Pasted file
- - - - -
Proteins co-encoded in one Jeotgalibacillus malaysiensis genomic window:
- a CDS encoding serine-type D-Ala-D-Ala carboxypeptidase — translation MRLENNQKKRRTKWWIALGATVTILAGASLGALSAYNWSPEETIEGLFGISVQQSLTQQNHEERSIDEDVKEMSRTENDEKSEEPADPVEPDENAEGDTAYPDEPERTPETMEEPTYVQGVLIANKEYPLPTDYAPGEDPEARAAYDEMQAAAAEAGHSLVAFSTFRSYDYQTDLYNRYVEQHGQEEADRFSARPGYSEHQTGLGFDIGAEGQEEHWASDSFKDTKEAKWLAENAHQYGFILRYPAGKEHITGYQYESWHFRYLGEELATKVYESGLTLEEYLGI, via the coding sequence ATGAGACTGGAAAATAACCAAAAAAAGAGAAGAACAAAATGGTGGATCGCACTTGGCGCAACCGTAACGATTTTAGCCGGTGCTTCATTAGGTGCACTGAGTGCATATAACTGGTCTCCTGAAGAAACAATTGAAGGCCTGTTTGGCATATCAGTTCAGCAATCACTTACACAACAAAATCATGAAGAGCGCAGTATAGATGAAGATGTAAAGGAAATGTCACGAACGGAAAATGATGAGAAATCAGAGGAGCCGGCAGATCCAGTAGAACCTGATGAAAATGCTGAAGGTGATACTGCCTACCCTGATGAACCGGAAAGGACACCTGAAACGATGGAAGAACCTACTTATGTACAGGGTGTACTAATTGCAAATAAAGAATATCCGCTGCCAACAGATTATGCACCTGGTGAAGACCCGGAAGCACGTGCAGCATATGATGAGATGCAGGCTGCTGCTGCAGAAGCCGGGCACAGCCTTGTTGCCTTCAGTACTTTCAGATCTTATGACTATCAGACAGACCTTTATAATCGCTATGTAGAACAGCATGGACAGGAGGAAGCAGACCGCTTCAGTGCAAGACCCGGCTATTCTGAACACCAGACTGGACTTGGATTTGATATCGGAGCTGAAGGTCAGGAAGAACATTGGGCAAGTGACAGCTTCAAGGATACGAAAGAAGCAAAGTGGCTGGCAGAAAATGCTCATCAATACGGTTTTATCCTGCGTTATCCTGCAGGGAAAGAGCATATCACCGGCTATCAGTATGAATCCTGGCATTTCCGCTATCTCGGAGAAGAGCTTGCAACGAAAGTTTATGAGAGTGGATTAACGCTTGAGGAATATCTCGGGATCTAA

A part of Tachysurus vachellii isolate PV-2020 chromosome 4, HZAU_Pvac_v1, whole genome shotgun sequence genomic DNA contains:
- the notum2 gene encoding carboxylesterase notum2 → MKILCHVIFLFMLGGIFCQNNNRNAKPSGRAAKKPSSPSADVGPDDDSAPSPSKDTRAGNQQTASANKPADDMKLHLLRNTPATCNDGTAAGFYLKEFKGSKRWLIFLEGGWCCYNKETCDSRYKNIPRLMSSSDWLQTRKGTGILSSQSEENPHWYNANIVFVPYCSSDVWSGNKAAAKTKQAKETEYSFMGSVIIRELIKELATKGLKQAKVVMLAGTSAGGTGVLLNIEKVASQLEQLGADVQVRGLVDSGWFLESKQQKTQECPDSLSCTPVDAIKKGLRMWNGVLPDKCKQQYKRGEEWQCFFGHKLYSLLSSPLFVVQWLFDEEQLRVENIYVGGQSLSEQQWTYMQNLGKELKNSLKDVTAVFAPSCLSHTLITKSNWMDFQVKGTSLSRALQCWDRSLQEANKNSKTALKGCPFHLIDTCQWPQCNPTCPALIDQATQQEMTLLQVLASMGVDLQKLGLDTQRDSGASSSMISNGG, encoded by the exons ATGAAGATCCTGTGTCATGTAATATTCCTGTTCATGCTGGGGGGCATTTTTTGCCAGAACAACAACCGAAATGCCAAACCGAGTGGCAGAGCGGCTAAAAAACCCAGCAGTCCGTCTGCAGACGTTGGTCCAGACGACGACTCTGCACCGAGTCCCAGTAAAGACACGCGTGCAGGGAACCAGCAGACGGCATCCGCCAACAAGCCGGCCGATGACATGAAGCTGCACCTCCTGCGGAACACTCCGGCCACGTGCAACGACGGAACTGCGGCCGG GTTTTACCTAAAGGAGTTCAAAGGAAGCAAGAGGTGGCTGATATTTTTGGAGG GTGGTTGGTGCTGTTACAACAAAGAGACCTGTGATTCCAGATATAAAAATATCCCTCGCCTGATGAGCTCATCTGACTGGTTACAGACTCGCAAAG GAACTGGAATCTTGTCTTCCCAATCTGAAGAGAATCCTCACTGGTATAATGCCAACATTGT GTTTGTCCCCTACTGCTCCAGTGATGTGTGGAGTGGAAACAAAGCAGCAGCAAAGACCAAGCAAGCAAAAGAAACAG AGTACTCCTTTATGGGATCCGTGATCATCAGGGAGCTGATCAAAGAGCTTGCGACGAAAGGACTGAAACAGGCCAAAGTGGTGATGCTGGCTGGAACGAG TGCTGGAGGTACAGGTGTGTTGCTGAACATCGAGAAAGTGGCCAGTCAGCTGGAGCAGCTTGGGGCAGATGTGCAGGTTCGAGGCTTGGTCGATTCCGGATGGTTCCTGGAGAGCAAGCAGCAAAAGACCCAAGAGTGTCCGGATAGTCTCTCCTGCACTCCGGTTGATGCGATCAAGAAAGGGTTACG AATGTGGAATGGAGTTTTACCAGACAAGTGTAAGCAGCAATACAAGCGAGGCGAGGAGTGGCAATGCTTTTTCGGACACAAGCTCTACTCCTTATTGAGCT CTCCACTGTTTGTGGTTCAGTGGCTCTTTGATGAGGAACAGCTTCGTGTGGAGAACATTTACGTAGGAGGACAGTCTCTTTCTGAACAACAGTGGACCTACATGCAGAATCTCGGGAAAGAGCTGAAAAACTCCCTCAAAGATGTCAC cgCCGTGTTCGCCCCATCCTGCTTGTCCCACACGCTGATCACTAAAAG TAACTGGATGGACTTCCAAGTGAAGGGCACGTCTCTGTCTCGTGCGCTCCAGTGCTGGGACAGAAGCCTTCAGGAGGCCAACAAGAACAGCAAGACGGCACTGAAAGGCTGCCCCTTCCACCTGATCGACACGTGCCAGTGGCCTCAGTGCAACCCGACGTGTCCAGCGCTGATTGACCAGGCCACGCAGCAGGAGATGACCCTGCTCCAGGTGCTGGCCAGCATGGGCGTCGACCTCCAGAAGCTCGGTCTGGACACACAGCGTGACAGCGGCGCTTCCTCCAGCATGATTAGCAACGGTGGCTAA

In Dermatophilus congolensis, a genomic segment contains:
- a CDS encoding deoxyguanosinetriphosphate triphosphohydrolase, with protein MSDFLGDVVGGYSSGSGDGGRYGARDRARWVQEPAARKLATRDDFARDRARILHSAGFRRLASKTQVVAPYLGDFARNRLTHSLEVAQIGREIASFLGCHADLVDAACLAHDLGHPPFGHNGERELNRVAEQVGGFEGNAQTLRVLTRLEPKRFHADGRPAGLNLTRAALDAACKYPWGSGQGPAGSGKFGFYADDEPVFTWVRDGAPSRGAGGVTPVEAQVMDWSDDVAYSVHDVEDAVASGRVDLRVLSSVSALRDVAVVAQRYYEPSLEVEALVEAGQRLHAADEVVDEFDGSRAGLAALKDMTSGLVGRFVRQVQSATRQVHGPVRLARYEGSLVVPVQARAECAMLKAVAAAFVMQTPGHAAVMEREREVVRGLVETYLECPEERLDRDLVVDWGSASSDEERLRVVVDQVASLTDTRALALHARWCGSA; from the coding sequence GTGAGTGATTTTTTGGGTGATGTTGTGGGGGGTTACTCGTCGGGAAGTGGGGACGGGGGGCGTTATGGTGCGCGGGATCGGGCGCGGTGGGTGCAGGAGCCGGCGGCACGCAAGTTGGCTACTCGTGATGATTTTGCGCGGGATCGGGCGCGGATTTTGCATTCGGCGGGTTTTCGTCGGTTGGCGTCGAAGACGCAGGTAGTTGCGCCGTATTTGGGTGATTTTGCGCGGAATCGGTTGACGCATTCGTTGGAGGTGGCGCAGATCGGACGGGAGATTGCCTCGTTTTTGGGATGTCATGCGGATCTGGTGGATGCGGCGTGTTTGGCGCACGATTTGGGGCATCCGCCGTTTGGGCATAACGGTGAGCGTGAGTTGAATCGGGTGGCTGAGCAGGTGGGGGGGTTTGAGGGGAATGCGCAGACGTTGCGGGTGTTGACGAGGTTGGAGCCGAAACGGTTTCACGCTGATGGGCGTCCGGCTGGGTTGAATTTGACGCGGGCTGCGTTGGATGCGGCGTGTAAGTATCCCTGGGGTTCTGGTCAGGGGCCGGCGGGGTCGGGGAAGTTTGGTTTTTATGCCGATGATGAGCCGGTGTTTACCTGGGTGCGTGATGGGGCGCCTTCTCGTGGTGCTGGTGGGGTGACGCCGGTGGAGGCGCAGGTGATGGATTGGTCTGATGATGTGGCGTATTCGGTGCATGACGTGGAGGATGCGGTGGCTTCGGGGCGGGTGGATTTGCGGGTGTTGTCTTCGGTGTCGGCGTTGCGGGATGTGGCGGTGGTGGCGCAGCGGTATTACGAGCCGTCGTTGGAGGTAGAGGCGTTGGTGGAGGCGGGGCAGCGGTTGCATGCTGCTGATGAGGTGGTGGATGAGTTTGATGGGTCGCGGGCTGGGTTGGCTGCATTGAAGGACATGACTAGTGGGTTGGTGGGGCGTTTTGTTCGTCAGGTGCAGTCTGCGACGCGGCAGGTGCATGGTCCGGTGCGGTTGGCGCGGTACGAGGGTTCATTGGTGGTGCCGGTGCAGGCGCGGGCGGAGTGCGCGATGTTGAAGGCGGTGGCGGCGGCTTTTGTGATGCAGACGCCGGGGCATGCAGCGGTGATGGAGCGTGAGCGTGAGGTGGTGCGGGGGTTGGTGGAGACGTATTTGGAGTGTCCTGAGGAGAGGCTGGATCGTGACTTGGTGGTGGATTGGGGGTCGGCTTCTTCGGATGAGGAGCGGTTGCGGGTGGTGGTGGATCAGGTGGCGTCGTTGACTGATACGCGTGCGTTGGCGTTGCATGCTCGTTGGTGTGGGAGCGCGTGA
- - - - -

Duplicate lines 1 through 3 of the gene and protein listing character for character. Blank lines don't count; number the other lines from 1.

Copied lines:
Proteins co-encoded in one Jeotgalibacillus malaysiensis genomic window:
- a CDS encoding serine-type D-Ala-D-Ala carboxypeptidase — translation MRLENNQKKRRTKWWIALGATVTILAGASLGALSAYNWSPEETIEGLFGISVQQSLTQQNHEERSIDEDVKEMSRTENDEKSEEPADPVEPDENAEGDTAYPDEPERTPETMEEPTYVQGVLIANKEYPLPTDYAPGEDPEARAAYDEMQAAAAEAGHSLVAFSTFRSYDYQTDLYNRYVEQHGQEEADRFSARPGYSEHQTGLGFDIGAEGQEEHWASDSFKDTKEAKWLAENAHQYGFILRYPAGKEHITGYQYESWHFRYLGEELATKVYESGLTLEEYLGI, via the coding sequence ATGAGACTGGAAAATAACCAAAAAAAGAGAAGAACAAAATGGTGGATCGCACTTGGCGCAACCGTAACGATTTTAGCCGGTGCTTCATTAGGTGCACTGAGTGCATATAACTGGTCTCCTGAAGAAACAATTGAAGGCCTGTTTGGCATATCAGTTCAGCAATCACTTACACAACAAAATCATGAAGAGCGCAGTATAGATGAAGATGTAAAGGAAATGTCACGAACGGAAAATGATGAGAAATCAGAGGAGCCGGCAGATCCAGTAGAACCTGATGAAAATGCTGAAGGTGATACTGCCTACCCTGATGAACCGGAAAGGACACCTGAAACGATGGAAGAACCTACTTATGTACAGGGTGTACTAATTGCAAATAAAGAATATCCGCTGCCAACAGATTATGCACCTGGTGAAGACCCGGAAGCACGTGCAGCATATGATGAGATGCAGGCTGCTGCTGCAGAAGCCGGGCACAGCCTTGTTGCCTTCAGTACTTTCAGATCTTATGACTATCAGACAGACCTTTATAATCGCTATGTAGAACAGCATGGACAGGAGGAAGCAGACCGCTTCAGTGCAAGACCCGGCTATTCTGAACACCAGACTGGACTTGGATTTGATATCGGAGCTGAAGGTCAGGAAGAACATTGGGCAAGTGACAGCTTCAAGGATACGAAAGAAGCAAAGTGGCTGGCAGAAAATGCTCATCAATACGGTTTTATCCTGCGTTATCCTGCAGGGAAAGAGCATATCACCGGCTATCAGTATGAATCCTGGCATTTCCGCTATCTCGGAGAAGAGCTTGCAACGAAAGTTTATGAGAGTGGATTAACGCTTGAGGAATATCTCGGGATCTAA

A part of Tachysurus vachellii isolate PV-2020 chromosome 4, HZAU_Pvac_v1, whole genome shotgun sequence genomic DNA contains: